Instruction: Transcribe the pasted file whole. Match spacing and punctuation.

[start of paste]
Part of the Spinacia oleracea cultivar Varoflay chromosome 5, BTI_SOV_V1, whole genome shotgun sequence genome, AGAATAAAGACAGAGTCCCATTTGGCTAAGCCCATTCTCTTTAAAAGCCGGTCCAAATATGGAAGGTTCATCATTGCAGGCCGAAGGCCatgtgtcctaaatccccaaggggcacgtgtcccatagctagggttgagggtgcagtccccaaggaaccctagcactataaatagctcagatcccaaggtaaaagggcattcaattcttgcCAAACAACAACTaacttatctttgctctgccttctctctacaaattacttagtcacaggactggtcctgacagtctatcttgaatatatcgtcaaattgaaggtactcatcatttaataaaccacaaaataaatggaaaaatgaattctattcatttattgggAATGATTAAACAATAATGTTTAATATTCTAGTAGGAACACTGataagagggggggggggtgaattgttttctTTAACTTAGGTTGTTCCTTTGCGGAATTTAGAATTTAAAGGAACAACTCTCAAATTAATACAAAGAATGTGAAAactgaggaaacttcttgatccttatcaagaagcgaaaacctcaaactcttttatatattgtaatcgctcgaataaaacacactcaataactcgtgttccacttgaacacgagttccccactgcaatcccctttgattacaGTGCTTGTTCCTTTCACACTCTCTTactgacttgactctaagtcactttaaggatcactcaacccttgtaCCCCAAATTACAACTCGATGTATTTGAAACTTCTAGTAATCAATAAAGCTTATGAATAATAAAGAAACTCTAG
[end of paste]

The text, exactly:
Part of the Spinacia oleracea cultivar Varoflay chromosome 5, BTI_SOV_V1, whole genome shotgun sequence genome, AGAATAAAGACAGAGTCCCATTTGGCTAAGCCCATTCTCTTTAAAAGCCGGTCCAAATATGGAAGGTTCATCATTGCAGGCCGAAGGCCatgtgtcctaaatccccaaggggcacgtgtcccatagctagggttgagggtgcagtccccaaggaaccctagcactataaatagctcagatcccaaggtaaaagggcattcaattcttgcCAAACAACAACTaacttatctttgctctgccttctctctacaaattacttagtcacaggactggtcctgacagtctatcttgaatatatcgtcaaattgaaggtactcatcatttaataaaccacaaaataaatggaaaaatgaattctattcatttattgggAATGATTAAACAATAATGTTTAATATTCTAGTAGGAACACTGataagagggggggggggtgaattgttttctTTAACTTAGGTTGTTCCTTTGCGGAATTTAGAATTTAAAGGAACAACTCTCAAATTAATACAAAGAATGTGAAAactgaggaaacttcttgatccttatcaagaagcgaaaacctcaaactcttttatatattgtaatcgctcgaataaaacacactcaataactcgtgttccacttgaacacgagttccccactgcaatcccctttgattacaGTGCTTGTTCCTTTCACACTCTCTTactgacttgactctaagtcactttaaggatcactcaacccttgtaCCCCAAATTACAACTCGATGTATTTGAAACTTCTAGTAATCAATAAAGCTTATGAATAATAAAGAAACTCTAG